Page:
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Realistic games with freedom to explore etc. Recommendations?

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  • Video Games
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January 29, 2008 2:58:28 AM

I like immersive games that let you explore their virtual world while you pursue your objective. That means a first person or 3rd person, mostly behind the character, perspective. Crysis gets a lot of things right for me. Love the sandbox environment, being able to pick your battles, approach camps from different angles, choose your playing style. I'm not a rush in and get caught in a firefight type player and Crysis accomodates that by allowing stealth and even the ability to run away from some battles. I like the realism of the game and while game physics and such will no doubt be further developed in future, I think Crytek are on the right track. Generally the options you have feel natural, rather than forced. Need to disable a radar jamming station, well, you can blow it up ... or you can just go up to it, if you manage to get near, and turn it off. Great.

Contrast: An early scene in Half-Life 2, Episode 1. You must follow Alyx, who climbs up a wall, out of sight. What is wrong with Gordon Freeman? He can't climb. His jumping is pathetic. Ah, it must be a puzzle for the gravity gun to build a ramp. Stuff like that just bugs the hell out of me. Why are there different rules for the non-playing characters? Perhaps what's wrong here is best illustrated through another Valve game, Portal. It is a game I very much enjoyed, but it is obviously a training course. Not just for the game's character, but for us gamers. Listening to the commentary makes it clear how painstakingly it was designed for that purpose. We have to learn which surfaces allow portals, how to work with energy balls, how to use the cubes, most notoriously the weighted companion cube. I don't particularly want to knock Portal for that, since it is a puzzle game. Like, say, a card game I am happy to learn the rules. It seems to me though that the same mindset that produced Portal pervades game design in general. It's unsurprising really. Until computer power, physics and AI reach another level, gamers must learn about the limitations and idiosynchrasies of the game world, or more precisely the gaming engine. On the other hand there clearly is a push towards ever more realistic games of which the Half-Life series is a part. Except, as you might have guessed by now, Half-Life 2 doesn't really do it for me. I find Crysis' freedom of movement, multiple choices of achieving your goal and lack of artificial puzzles make for a superior game of this, the "realistic" type.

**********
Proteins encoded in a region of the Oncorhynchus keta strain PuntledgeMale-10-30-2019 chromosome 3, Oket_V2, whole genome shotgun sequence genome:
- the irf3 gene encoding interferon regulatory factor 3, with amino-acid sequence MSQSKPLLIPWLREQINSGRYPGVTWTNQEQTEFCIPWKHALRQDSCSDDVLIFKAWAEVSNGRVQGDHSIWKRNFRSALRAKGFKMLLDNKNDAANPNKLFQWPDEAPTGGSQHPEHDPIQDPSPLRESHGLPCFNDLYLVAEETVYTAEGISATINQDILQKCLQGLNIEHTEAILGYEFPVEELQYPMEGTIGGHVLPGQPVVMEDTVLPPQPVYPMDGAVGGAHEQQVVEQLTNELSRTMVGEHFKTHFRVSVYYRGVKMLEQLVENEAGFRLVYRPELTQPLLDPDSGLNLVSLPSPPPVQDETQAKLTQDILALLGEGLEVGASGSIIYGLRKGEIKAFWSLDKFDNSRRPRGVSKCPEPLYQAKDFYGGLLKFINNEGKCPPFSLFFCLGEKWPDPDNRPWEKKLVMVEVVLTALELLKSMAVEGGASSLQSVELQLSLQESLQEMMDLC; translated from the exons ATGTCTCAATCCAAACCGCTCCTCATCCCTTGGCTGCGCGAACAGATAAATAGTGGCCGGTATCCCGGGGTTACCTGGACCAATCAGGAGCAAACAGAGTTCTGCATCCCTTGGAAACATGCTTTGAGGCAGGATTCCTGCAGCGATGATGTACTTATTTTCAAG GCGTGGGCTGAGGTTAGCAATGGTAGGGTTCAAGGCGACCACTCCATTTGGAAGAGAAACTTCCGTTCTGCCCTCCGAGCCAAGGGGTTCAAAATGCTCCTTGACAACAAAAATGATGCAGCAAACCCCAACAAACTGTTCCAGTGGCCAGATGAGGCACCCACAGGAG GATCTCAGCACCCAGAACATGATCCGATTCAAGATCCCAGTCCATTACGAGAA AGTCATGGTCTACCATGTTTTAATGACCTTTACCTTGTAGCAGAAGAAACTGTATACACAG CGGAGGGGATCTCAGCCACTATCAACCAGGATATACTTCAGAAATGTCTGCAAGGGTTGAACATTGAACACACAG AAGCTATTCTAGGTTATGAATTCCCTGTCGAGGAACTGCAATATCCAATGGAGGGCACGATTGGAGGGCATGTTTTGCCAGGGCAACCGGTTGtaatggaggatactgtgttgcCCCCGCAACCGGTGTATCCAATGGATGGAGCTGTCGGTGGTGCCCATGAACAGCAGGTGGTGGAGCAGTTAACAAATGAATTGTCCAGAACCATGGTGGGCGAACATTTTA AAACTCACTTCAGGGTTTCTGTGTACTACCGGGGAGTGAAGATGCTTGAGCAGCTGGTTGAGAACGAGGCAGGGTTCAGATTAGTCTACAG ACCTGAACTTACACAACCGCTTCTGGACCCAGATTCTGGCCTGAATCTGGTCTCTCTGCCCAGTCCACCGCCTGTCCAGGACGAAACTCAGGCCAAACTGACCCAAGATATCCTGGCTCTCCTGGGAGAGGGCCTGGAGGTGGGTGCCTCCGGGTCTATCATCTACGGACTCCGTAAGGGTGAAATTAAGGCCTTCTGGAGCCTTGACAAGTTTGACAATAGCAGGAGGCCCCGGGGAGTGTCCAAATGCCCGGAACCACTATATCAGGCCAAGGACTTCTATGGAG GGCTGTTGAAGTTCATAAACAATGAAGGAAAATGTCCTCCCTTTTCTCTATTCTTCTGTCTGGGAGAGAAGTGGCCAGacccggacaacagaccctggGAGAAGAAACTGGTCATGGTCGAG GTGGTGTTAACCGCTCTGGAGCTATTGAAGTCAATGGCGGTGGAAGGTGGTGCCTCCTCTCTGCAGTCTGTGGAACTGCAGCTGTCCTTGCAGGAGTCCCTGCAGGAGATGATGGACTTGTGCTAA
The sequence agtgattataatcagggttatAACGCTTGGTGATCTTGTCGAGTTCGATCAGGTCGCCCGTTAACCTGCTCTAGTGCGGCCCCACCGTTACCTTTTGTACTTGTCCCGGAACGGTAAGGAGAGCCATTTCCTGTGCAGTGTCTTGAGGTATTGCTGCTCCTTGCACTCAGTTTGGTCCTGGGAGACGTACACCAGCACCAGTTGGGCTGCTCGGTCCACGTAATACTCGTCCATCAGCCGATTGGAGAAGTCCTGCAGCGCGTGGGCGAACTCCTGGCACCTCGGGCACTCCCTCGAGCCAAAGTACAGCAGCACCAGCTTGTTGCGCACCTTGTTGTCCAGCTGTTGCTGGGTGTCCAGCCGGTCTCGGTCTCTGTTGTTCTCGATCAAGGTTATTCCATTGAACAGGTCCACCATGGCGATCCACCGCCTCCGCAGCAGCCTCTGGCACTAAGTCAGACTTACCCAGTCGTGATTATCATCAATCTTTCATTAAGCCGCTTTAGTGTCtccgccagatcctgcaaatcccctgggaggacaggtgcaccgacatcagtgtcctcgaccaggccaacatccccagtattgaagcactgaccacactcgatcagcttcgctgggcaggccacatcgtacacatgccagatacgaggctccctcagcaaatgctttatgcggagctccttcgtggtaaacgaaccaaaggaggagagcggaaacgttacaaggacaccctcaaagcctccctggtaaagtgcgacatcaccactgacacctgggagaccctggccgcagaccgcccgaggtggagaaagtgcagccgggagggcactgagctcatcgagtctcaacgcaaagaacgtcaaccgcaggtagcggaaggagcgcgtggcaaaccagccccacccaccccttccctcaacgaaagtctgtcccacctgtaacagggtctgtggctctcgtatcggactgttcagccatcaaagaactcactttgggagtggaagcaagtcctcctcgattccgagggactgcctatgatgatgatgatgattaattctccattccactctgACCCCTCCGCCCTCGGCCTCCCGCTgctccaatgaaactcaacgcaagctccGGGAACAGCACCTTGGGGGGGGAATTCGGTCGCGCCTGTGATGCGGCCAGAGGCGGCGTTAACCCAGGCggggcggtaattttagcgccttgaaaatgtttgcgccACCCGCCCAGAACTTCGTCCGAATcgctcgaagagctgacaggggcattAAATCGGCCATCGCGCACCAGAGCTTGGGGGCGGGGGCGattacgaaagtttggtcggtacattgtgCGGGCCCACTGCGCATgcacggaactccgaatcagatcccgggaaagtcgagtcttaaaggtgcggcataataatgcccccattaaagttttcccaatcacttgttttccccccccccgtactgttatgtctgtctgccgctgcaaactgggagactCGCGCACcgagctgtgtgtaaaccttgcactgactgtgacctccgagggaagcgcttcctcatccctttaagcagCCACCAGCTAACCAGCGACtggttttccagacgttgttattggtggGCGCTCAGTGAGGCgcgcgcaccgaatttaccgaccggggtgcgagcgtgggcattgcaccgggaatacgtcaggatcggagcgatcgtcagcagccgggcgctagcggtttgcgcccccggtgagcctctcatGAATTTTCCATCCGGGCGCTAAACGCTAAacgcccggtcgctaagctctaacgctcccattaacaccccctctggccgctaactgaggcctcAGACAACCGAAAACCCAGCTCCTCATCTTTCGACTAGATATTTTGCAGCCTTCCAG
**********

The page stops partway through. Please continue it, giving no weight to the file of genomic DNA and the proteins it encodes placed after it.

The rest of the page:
OK enough. That preamble leads to the question. What other games do you recommend for me? It doesn't necessarily have to be a shooter. Other comments also welcome.

More about : realistic games freedom explore recommendations

January 29, 2008 9:13:31 AM

apart from oblivion, stalker and farcry, i dont think theres much else to be honest. The witcher?
January 29, 2008 10:22:45 AM

The Thief games allow you a certain amount of freedom in how you go about your business - although killing everyone generally isn't one of them. Hitman levels normally have more than one way of completing them too. Some of the levels in the No-One Lives forever games had some freedom (although some were heavily scripted).

Moden games tend to allow this less often, as they concentrate on pretty graphics and a "cinematic" experience. This is much easier to achieve with scripted "rail" games than a large free-roaming environment.

Sounds like what you really want is a decent old-school RPG. Have you considered the Ultima games?
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January 29, 2008 1:46:02 PM

The Fallout series is pretty open, and if you want, you can destroy everything in a town to steal the goodies. Fallout Tactics even has a "pick your own ending" type deal. It's not quite a Crysis or Farcry though, but I enjoyed the three Fallout games. (Oddly enough Fallout 3 is coming out soon. I wonder why they went 1, 2, Tactics, 3 --- Oh well. :p )